CURRENT LITE RAT URE
Practical Observations on the Hygiene of the Army in India. With a chapter on prison management. By Stewart Clark Inspector-General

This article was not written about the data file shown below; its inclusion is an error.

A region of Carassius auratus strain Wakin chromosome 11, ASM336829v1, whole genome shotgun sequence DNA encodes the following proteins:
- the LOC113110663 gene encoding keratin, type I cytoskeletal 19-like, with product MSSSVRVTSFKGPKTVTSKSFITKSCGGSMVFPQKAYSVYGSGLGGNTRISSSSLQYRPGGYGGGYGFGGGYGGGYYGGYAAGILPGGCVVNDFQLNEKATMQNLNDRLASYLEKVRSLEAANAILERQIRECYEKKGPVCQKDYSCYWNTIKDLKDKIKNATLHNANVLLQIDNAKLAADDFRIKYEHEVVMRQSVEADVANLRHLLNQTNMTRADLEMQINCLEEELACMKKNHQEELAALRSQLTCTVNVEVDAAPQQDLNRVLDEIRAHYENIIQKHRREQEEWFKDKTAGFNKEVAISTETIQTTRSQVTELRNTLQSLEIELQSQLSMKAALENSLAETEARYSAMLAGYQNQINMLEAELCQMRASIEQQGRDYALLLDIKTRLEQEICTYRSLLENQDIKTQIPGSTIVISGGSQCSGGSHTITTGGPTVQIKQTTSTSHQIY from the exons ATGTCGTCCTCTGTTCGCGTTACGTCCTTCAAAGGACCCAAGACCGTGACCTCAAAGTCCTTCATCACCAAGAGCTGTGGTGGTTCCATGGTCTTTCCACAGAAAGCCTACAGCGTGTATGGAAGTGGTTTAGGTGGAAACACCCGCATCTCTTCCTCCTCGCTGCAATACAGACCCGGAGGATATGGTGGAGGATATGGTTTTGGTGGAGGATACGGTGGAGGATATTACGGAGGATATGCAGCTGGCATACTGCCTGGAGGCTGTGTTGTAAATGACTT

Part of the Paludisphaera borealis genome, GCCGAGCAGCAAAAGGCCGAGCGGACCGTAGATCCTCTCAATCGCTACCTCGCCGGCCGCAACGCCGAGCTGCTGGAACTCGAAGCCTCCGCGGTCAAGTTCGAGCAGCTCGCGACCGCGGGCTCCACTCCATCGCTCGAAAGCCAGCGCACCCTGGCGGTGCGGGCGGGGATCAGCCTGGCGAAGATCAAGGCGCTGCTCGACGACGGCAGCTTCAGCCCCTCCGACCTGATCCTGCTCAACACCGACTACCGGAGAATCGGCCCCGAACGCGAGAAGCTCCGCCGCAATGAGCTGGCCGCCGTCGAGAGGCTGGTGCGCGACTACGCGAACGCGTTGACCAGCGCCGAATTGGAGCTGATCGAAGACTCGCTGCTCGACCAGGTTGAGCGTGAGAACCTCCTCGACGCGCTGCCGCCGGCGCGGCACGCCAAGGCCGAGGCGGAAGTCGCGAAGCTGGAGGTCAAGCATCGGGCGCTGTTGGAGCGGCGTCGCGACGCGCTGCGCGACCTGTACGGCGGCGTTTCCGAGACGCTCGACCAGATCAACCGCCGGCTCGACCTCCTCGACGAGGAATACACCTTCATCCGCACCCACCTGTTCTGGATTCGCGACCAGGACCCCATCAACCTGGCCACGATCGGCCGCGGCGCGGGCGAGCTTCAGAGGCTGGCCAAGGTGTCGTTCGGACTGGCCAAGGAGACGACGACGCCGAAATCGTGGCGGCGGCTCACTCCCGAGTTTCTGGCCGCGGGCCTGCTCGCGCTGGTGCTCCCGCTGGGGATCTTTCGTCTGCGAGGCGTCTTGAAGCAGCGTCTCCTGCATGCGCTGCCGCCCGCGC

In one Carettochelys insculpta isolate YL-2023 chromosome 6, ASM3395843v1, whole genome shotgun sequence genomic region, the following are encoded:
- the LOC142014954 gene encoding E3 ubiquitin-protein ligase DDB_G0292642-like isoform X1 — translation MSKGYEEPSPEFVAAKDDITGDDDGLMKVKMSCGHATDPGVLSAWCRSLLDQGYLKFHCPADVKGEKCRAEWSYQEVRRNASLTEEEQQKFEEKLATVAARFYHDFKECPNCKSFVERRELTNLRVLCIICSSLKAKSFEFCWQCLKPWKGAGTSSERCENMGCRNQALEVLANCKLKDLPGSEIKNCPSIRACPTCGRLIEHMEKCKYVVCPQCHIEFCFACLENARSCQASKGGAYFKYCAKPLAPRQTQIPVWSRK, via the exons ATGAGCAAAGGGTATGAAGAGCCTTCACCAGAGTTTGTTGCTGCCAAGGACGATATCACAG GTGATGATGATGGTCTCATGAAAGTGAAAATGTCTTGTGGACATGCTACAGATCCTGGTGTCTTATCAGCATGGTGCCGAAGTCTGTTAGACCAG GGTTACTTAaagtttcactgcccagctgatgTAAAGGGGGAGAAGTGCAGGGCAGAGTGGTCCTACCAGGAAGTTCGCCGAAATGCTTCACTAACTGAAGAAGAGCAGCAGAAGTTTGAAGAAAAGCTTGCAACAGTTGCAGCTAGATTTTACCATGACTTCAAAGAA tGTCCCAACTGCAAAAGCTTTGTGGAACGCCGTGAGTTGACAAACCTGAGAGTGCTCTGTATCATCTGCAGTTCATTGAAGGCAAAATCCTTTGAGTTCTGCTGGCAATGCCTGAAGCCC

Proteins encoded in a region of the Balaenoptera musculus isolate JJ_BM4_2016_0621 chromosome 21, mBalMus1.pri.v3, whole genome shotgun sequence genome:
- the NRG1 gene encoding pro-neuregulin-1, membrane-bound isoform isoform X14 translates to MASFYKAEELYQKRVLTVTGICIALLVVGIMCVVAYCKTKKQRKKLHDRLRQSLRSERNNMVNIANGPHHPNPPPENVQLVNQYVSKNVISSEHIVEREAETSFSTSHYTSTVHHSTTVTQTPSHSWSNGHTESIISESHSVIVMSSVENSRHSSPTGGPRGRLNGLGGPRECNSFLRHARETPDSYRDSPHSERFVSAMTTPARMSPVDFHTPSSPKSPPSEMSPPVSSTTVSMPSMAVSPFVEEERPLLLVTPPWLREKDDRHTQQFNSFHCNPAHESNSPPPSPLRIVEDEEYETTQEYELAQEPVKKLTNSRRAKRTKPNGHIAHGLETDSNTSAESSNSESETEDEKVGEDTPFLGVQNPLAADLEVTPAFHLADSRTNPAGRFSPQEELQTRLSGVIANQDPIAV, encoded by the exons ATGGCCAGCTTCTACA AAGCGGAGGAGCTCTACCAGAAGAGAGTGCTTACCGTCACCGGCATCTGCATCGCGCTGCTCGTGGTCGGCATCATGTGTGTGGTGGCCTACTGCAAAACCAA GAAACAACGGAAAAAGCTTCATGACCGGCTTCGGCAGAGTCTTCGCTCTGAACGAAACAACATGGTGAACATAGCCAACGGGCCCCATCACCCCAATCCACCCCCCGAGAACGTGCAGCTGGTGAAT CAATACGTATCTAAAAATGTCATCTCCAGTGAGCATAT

.of Prisons, North-West Provinces. (Smith, Elder, and Co.) How People May Live and not Die in India. By Florence Nightingale. (Long- man and Co.)—Miss Nightingale's pamphlet is a reprint of a paper read at the meeting of the Social Science Association in 1863, which contained an abstract of the leading principles insisted on by the Royal Commission en the Sanitary Condition of the Indian Army. It is admirably adapted- for circulation among soldiers and others who need to have theirattention called to the subject. The same principles are advocated by Dr. Clark from a scientific point of view, but he thinks impure water to be much less frequently a cause of disease than is generalLy supposed. Ventilation, cleanliness, and drainage are his three great specifics for preventing epidemic disease, and he speaks strongly against over-crowding in tents or barracks. He treats the subject very tersely, yet clearly and thoroughly, giving plans for ventilation, and even for construction, which are made clear by numerous wood-cuts.